Fabrics : Euclid, Carkai, Friedlander and Friedlander Lawn

Sock Sacks in Friedlander and Euclid fabrics . Carolyn Friedlander

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Friedlander Crew.

This fleet of Friedlander Crew pincushions was basically an excuse to play with my newest fabric / finish something kind of quickly, which is always satisfying.

Friedlander Crew Pincushions . Carolyn Friedlander

I like making pincushions for many reasons. First, they and other small projects are perfect for playing around with fabric combinations. I get so many ideas after whipping out a few of them, which is especially helpful with I’ve got new fabric to mess around with.

Friedlander Crew Pincushions . Carolyn Friedlander

Plus, pincushion making is quite productive. After making one or a bunch, they make great gifts. I also use them as pattern weights. Having a variety of shapes and sizes can be helpful when cutting out things that aren’t always the same size. For example, I like using the narrow guys for tighter spots like skinny shoulder pieces, and the bigger ones work well for the meatier bits like bodice pieces when I’m cutting out clothes.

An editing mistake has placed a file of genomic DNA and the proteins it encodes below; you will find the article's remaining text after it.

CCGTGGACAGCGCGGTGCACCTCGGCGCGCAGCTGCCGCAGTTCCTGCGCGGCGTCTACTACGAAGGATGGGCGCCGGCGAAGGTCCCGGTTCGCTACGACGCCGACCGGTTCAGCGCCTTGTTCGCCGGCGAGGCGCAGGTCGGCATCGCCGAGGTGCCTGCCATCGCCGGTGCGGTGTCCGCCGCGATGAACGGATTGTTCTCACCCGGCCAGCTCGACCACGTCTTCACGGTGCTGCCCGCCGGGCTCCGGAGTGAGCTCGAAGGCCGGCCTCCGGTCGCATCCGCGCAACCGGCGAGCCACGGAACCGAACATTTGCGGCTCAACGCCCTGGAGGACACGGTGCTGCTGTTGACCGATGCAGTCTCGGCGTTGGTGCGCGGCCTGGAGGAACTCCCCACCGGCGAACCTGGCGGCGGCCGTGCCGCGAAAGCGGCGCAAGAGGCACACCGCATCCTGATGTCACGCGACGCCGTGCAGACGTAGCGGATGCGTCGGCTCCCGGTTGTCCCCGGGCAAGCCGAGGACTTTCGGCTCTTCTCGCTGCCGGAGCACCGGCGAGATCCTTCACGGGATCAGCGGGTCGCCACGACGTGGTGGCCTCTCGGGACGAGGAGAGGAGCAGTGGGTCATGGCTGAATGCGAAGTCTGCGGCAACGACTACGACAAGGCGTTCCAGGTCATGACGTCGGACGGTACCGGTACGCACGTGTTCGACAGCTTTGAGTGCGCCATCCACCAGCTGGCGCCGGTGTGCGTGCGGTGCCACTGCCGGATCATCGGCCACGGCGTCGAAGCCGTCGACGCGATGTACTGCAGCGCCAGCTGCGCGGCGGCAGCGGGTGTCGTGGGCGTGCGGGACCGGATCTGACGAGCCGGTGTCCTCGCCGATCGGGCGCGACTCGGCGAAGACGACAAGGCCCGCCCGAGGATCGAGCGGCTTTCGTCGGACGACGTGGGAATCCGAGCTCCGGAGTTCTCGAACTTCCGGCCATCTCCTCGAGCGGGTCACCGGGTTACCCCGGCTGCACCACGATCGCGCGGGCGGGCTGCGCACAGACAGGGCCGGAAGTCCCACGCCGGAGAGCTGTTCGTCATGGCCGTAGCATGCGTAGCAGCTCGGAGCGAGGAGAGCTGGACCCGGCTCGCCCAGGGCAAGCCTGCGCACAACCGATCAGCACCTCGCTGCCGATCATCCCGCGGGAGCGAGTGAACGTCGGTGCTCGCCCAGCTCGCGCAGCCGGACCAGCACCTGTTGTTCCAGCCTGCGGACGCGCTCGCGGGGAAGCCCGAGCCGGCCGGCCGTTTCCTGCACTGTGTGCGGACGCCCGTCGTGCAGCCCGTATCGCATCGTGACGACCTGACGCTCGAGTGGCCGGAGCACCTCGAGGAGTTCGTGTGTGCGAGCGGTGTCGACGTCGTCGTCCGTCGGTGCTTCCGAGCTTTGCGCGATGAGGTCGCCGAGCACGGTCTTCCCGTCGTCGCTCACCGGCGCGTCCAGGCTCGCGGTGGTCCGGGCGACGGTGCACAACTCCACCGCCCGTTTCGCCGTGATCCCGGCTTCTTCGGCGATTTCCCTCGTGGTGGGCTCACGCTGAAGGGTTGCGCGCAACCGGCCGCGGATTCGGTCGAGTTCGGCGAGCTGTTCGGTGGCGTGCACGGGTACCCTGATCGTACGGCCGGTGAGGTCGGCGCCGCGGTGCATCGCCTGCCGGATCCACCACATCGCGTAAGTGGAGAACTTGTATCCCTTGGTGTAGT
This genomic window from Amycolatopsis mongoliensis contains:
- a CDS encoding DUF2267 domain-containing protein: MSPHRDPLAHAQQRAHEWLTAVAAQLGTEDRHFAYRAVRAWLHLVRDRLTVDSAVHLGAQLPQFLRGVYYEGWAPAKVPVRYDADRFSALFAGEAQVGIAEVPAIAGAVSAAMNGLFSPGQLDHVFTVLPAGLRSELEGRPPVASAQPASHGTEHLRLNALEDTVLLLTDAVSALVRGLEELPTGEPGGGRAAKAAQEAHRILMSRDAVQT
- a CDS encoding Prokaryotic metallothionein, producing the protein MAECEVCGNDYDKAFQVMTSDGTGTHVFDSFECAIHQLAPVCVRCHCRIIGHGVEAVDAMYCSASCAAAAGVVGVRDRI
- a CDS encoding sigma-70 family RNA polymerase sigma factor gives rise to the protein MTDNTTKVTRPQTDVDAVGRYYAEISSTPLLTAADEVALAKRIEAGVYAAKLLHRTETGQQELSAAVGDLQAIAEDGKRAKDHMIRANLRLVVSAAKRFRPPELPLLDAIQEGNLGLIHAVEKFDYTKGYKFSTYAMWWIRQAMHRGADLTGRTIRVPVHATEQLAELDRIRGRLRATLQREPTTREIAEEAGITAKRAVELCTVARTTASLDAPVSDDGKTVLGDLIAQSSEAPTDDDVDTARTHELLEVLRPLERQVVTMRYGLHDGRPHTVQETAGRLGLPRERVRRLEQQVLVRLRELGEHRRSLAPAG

Friedlander Crew Pincushions . Carolyn Friedlander

In addition to fabric combos, these guys are great for testing out decorative stitches and other embellishments. I feel like a little bit of embroidery floss kicks everything up a few notches.

Friedlander Crew Pincushions . Carolyn Friedlander

Friedlander Crew Pincushions . Carolyn Friedlander

Friedlander Crew Pincushions . Carolyn Friedlander

Friedlander Crew Pincushions . Carolyn Friedlander

So many pincushions!

Fabrics : Friedlander, Euclid

Pattern : Crew Pincushion set

Friedlander Crew Pincushions . Carolyn Friedlander